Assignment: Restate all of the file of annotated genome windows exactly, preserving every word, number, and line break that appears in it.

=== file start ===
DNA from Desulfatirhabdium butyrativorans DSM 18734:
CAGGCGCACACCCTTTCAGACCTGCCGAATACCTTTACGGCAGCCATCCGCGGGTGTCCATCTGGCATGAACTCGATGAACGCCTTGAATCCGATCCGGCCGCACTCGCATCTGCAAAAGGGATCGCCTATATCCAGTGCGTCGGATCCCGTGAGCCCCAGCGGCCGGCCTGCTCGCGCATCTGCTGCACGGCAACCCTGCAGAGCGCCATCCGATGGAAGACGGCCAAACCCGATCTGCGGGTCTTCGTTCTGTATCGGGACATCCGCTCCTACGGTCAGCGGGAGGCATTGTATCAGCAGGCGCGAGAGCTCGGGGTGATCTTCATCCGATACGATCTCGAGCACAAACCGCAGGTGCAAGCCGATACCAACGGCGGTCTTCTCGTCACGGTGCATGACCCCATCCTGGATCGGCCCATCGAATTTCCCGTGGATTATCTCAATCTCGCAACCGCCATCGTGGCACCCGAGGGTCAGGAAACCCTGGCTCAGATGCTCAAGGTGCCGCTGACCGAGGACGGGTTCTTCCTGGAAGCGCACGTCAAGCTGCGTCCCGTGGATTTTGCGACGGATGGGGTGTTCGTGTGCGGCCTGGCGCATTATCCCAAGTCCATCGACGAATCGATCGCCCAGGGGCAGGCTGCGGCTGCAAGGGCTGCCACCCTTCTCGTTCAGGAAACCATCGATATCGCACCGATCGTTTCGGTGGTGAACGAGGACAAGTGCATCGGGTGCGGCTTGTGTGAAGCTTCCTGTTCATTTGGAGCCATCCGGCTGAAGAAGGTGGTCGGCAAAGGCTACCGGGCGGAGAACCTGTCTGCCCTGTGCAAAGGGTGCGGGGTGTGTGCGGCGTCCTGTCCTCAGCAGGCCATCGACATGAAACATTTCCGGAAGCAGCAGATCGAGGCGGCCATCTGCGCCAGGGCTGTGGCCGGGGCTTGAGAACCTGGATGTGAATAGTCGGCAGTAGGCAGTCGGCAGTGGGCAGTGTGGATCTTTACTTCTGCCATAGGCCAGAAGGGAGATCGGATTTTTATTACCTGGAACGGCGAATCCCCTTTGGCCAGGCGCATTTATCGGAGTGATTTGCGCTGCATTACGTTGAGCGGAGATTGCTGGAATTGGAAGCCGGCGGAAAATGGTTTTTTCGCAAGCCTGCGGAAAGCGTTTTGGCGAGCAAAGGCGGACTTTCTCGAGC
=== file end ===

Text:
DNA from Desulfatirhabdium butyrativorans DSM 18734:
CAGGCGCACACCCTTTCAGACCTGCCGAATACCTTTACGGCAGCCATCCGCGGGTGTCCATCTGGCATGAACTCGATGAACGCCTTGAATCCGATCCGGCCGCACTCGCATCTGCAAAAGGGATCGCCTATATCCAGTGCGTCGGATCCCGTGAGCCCCAGCGGCCGGCCTGCTCGCGCATCTGCTGCACGGCAACCCTGCAGAGCGCCATCCGATGGAAGACGGCCAAACCCGATCTGCGGGTCTTCGTTCTGTATCGGGACATCCGCTCCTACGGTCAGCGGGAGGCATTGTATCAGCAGGCGCGAGAGCTCGGGGTGATCTTCATCCGATACGATCTCGAGCACAAACCGCAGGTGCAAGCCGATACCAACGGCGGTCTTCTCGTCACGGTGCATGACCCCATCCTGGATCGGCCCATCGAATTTCCCGTGGATTATCTCAATCTCGCAACCGCCATCGTGGCACCCGAGGGTCAGGAAACCCTGGCTCAGATGCTCAAGGTGCCGCTGACCGAGGACGGGTTCTTCCTGGAAGCGCACGTCAAGCTGCGTCCCGTGGATTTTGCGACGGATGGGGTGTTCGTGTGCGGCCTGGCGCATTATCCCAAGTCCATCGACGAATCGATCGCCCAGGGGCAGGCTGCGGCTGCAAGGGCTGCCACCCTTCTCGTTCAGGAAACCATCGATATCGCACCGATCGTTTCGGTGGTGAACGAGGACAAGTGCATCGGGTGCGGCTTGTGTGAAGCTTCCTGTTCATTTGGAGCCATCCGGCTGAAGAAGGTGGTCGGCAAAGGCTACCGGGCGGAGAACCTGTCTGCCCTGTGCAAAGGGTGCGGGGTGTGTGCGGCGTCCTGTCCTCAGCAGGCCATCGACATGAAACATTTCCGGAAGCAGCAGATCGAGGCGGCCATCTGCGCCAGGGCTGTGGCCGGGGCTTGAGAACCTGGATGTGAATAGTCGGCAGTAGGCAGTCGGCAGTGGGCAGTGTGGATCTTTACTTCTGCCATAGGCCAGAAGGGAGATCGGATTTTTATTACCTGGAACGGCGAATCCCCTTTGGCCAGGCGCATTTATCGGAGTGATTTGCGCTGCATTACGTTGAGCGGAGATTGCTGGAATTGGAAGCCGGCGGAAAATGGTTTTTTCGCAAGCCTGCGGAAAGCGTTTTGGCGAGCAAAGGCGGACTTTCTCGAGC